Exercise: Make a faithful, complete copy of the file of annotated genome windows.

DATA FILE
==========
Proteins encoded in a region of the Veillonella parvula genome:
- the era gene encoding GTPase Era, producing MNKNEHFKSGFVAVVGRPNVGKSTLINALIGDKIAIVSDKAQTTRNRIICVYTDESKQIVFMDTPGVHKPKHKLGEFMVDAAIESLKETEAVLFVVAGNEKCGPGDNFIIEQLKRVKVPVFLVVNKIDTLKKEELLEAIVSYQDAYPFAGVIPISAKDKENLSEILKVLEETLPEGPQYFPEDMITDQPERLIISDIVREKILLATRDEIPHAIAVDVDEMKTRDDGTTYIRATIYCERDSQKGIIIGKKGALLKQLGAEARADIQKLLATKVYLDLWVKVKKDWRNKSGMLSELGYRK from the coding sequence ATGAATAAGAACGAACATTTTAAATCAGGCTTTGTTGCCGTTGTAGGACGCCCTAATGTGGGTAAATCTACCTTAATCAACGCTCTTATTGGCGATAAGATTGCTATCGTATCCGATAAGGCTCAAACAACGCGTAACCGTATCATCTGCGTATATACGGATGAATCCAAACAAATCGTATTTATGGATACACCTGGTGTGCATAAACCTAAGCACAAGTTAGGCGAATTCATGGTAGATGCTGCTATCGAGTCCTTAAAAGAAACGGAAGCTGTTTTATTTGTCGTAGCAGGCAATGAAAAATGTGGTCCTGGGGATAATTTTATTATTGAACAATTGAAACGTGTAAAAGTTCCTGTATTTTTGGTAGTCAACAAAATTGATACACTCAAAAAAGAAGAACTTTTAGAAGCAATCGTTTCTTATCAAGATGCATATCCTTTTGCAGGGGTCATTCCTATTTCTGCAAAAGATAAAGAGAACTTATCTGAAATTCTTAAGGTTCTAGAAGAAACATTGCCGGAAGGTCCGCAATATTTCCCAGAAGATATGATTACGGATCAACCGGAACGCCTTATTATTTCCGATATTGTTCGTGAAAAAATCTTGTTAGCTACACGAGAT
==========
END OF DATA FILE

Proteins encoded in a region of the Veillonella parvula genome:
- the era gene encoding GTPase Era, producing MNKNEHFKSGFVAVVGRPNVGKSTLINALIGDKIAIVSDKAQTTRNRIICVYTDESKQIVFMDTPGVHKPKHKLGEFMVDAAIESLKETEAVLFVVAGNEKCGPGDNFIIEQLKRVKVPVFLVVNKIDTLKKEELLEAIVSYQDAYPFAGVIPISAKDKENLSEILKVLEETLPEGPQYFPEDMITDQPERLIISDIVREKILLATRDEIPHAIAVDVDEMKTRDDGTTYIRATIYCERDSQKGIIIGKKGALLKQLGAEARADIQKLLATKVYLDLWVKVKKDWRNKSGMLSELGYRK from the coding sequence ATGAATAAGAACGAACATTTTAAATCAGGCTTTGTTGCCGTTGTAGGACGCCCTAATGTGGGTAAATCTACCTTAATCAACGCTCTTATTGGCGATAAGATTGCTATCGTATCCGATAAGGCTCAAACAACGCGTAACCGTATCATCTGCGTATATACGGATGAATCCAAACAAATCGTATTTATGGATACACCTGGTGTGCATAAACCTAAGCACAAGTTAGGCGAATTCATGGTAGATGCTGCTATCGAGTCCTTAAAAGAAACGGAAGCTGTTTTATTTGTCGTAGCAGGCAATGAAAAATGTGGTCCTGGGGATAATTTTATTATTGAACAATTGAAACGTGTAAAAGTTCCTGTATTTTTGGTAGTCAACAAAATTGATACACTCAAAAAAGAAGAACTTTTAGAAGCAATCGTTTCTTATCAAGATGCATATCCTTTTGCAGGGGTCATTCCTATTTCTGCAAAAGATAAAGAGAACTTATCTGAAATTCTTAAGGTTCTAGAAGAAACATTGCCGGAAGGTCCGCAATATTTCCCAGAAGATATGATTACGGATCAACCGGAACGCCTTATTATTTCCGATATTGTTCGTGAAAAAATCTTGTTAGCTACACGAGAT